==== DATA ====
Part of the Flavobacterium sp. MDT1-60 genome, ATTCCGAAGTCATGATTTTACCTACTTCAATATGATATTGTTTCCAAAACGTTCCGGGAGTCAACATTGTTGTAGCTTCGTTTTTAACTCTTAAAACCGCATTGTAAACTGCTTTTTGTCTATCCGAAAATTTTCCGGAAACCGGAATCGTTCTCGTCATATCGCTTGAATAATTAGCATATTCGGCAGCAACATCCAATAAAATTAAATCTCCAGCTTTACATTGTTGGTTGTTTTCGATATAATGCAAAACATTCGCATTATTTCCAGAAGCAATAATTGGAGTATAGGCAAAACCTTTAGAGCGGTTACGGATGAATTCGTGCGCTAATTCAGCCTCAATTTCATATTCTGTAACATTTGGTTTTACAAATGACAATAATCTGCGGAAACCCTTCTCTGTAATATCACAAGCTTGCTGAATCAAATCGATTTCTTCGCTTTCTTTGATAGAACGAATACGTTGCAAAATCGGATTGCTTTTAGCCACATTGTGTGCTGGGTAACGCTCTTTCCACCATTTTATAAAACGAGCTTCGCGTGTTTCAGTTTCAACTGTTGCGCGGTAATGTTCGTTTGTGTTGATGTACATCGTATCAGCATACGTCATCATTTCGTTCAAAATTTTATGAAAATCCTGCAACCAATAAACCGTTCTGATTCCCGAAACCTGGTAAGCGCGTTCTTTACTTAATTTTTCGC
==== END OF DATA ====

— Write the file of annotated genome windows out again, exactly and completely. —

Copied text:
Part of the Flavobacterium sp. MDT1-60 genome, ATTCCGAAGTCATGATTTTACCTACTTCAATATGATATTGTTTCCAAAACGTTCCGGGAGTCAACATTGTTGTAGCTTCGTTTTTAACTCTTAAAACCGCATTGTAAACTGCTTTTTGTCTATCCGAAAATTTTCCGGAAACCGGAATCGTTCTCGTCATATCGCTTGAATAATTAGCATATTCGGCAGCAACATCCAATAAAATTAAATCTCCAGCTTTACATTGTTGGTTGTTTTCGATATAATGCAAAACATTCGCATTATTTCCAGAAGCAATAATTGGAGTATAGGCAAAACCTTTAGAGCGGTTACGGATGAATTCGTGCGCTAATTCAGCCTCAATTTCATATTCTGTAACATTTGGTTTTACAAATGACAATAATCTGCGGAAACCCTTCTCTGTAATATCACAAGCTTGCTGAATCAAATCGATTTCTTCGCTTTCTTTGATAGAACGAATACGTTGCAAAATCGGATTGCTTTTAGCCACATTGTGTGCTGGGTAACGCTCTTTCCACCATTTTATAAAACGAGCTTCGCGTGTTTCAGTTTCAACTGTTGCGCGGTAATGTTCGTTTGTGTTGATGTACATCGTATCAGCATACGTCATCATTTCGTTCAAAATTTTATGAAAATCCTGCAACCAATAAACCGTTCTGATTCCCGAAACCTGGTAAGCGCGTTCTTTACTTAATTTTTCGC